Skip to main content

Review: Flush: A Biography, by Virginia Woolf


Pages: 118
Original date of publication: 1933
My edition: 2005 (Persephone)
Why I decided to read: Persephone catalogue
How I acquired my copy: Persephone subscription, March 2011


I have no idea how to categorize Flush: a Biography. Flush is a “biography” of Elizabeth Barrett Browning’s devoted spaniel, which is fictional and imaginative, so it’s basically a cross-genre book. The novella covers Flush’s long lifespan and highlights major event in his life, starting with his arrival at the Wimpole Street house in 1842. We also get to see Elizabeth Barrett Browning’s life through Flush’s eyes, from her courtship with Robert Browning to their elopement to Italy and beyond.

I expected this novella (for it’s not really a biography in the traditional sense) to be more in the style of Virginia Woolf’s other novels, so I was a little bit apprehensive about Flush. But I was pleasantly surprised. Flush is an easy, enjoyable read, mostly because of the subject matter, but also because it’s an extremely playful and sometimes funny read. Virginia Woolf infuses Flush with warmth and life and makes him a likeable character. He is extremely snobbish and has a really defined sense of class and his own place in the world—a small-scale reflection of what’s going on in Victorian London. He can be a bit boorish at times, but he is still lovable. Woolf really gets you into Flush’s head without making the story or subject matter seem too twee. I especially liked the way Woolf dealt with the birth of the Brownings’ son, and how confused poor Flush was! Flush is one of Virginia Woolf’s lesser-known works, but it’s a very clever novel nonetheless.

This is Persephone no. 55. Endpaper below:

Comments

Popular posts from this blog

Review: Forever Amber, by Kathleen Winsor

Pages: 972 Originally published: 1944 My edition: 2000 (Chicago Review Press) How I acquired my copy: Amazon.com, 2004

Forever Amber takes place in the 1660s, immediately follwing Charles II's ("the Merry Monarch") return of the Stuarts to the English throne. The book features Amber St. Claire, a young woman who starts out as a sixteen-year-old country girl, naieve to the workings of the world. She immediately meets Bruce Carlton, a dashing young Cavalier, with whom she has a passionate love affair in choppy intervals throughout the book. They have two children together, but Bruce won't marry her for the reason he tells his friend Lord Almsbury: that Amber just isn't the kind of woman one marries.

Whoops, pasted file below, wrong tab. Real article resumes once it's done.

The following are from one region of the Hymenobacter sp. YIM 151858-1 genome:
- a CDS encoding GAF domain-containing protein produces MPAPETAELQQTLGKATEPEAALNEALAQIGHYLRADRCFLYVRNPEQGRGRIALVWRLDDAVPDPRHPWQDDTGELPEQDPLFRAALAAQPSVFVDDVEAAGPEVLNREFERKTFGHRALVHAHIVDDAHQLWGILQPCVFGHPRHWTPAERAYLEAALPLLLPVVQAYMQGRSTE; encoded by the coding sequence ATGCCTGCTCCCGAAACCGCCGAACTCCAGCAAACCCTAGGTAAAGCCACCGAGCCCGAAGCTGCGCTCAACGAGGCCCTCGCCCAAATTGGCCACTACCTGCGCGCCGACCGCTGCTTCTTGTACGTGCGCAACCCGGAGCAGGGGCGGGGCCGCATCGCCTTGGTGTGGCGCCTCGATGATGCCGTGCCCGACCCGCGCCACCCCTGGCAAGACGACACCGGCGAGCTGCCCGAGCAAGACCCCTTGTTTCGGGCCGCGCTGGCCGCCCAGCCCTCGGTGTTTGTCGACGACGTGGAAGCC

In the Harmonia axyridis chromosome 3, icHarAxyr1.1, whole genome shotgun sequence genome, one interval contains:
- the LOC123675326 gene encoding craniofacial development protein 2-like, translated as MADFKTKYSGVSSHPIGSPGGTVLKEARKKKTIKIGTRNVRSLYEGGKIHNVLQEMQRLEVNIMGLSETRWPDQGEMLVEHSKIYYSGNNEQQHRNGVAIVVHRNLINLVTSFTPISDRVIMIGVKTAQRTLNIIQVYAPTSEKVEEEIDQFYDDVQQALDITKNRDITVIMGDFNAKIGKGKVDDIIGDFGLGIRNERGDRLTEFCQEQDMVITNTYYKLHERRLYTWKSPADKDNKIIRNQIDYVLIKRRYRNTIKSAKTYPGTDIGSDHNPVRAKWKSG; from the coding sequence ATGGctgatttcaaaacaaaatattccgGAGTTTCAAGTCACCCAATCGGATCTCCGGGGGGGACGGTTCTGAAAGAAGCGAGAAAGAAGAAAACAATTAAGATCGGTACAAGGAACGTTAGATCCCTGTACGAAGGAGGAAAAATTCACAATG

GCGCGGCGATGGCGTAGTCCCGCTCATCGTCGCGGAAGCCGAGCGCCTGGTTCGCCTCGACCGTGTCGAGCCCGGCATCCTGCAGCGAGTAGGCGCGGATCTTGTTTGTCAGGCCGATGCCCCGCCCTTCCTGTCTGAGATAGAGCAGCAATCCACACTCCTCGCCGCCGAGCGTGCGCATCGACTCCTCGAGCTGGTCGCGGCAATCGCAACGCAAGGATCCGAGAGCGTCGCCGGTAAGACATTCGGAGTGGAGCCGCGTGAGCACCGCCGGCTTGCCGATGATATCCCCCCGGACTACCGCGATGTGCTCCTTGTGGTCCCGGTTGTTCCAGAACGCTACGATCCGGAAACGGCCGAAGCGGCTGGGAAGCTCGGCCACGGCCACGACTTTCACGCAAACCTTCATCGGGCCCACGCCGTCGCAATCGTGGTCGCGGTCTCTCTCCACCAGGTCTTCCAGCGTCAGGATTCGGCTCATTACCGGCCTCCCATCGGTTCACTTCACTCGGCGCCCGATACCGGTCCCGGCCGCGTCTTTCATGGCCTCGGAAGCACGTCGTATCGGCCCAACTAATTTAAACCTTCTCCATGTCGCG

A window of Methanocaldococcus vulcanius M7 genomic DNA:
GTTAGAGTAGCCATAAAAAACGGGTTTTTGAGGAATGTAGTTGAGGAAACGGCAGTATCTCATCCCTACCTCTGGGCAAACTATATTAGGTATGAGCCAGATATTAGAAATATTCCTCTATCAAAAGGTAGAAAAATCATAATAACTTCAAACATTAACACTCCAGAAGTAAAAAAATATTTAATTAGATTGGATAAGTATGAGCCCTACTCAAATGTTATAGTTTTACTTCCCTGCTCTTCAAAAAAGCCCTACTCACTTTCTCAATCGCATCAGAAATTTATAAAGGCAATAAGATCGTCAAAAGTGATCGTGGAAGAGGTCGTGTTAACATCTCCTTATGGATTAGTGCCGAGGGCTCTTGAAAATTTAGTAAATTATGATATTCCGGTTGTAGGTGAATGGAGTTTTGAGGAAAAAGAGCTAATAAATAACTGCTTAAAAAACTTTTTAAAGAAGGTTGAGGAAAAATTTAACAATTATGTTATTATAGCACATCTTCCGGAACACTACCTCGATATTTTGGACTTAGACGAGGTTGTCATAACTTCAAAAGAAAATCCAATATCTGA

Upon following Bruce to London, he goes to Virginia, leaving her to fend for herself. What follows is a series of affairs and four marriages, with Bruce coming back from America now and then. Amber's marriages are imprudent: her first husband is a gambler, her second is…

Review: Jane Austen's Letters, ed. by Deirdre Le Faye

Pages: 667 Original date of publication: 2011 My copy: 2011 (Oxford University Press) Why I decided to read: How I acquired my copy: Amazon.com, April 2013
This is a compilation of many of Jane Austen’s letters, most of them sent to her sister Cassandra between 1796 and 1817, the year of her death. Although many of Austen’s letters were destroyed by her sister in order to preserve the family reputation, the collection contains over 160 letters in which Austen gives her sister details about her life in Chawton—as well as giving us a tantalizing glimpse of what was going through her mind as she was writing her novels (especially the novel that was to become Pride and Prejudice, First Impressions). There are other letters here, too, giving advice to her niece and professional correspondence to publishers—as well as a couple of letters that were written by Cassandra Austen after Jane’s death.
To the sisters, the letters acted in the way that phone calls do today; Austen’s news is all about pe…

Review: Midnight in Peking, by Paul French

Pages: 259 Original date of publication: 2013 My copy: 2013 (Penguin) Why I decided to read: How I acquired my copy: Phoenix bookstore, May 2013
In January 1937, the body of a young British girl, Pamela Werner, was found near Peking’s Fox Tower. Although two detectives, one British and the other Chinese, spent months on the case, the case was never solved completely, and the case was forgotten in the wake of the invasion of the Japanese. Frustrated, Pamela’s father, a former diplomat, tried to solve the crime. His investigation took him into the underbelly of Peking society and uncovered a secret that was worse than anything he could have imagined.
At first, I thought that this would be a pretty straightforward retelling of a true crime, but what Paul French (who spent seven years researching the story) reveals in this book is much more than that. Foreign society in Peking in the 1930s was stratified, with the British colonials at the top and the White Russian refugees at the bottom, but…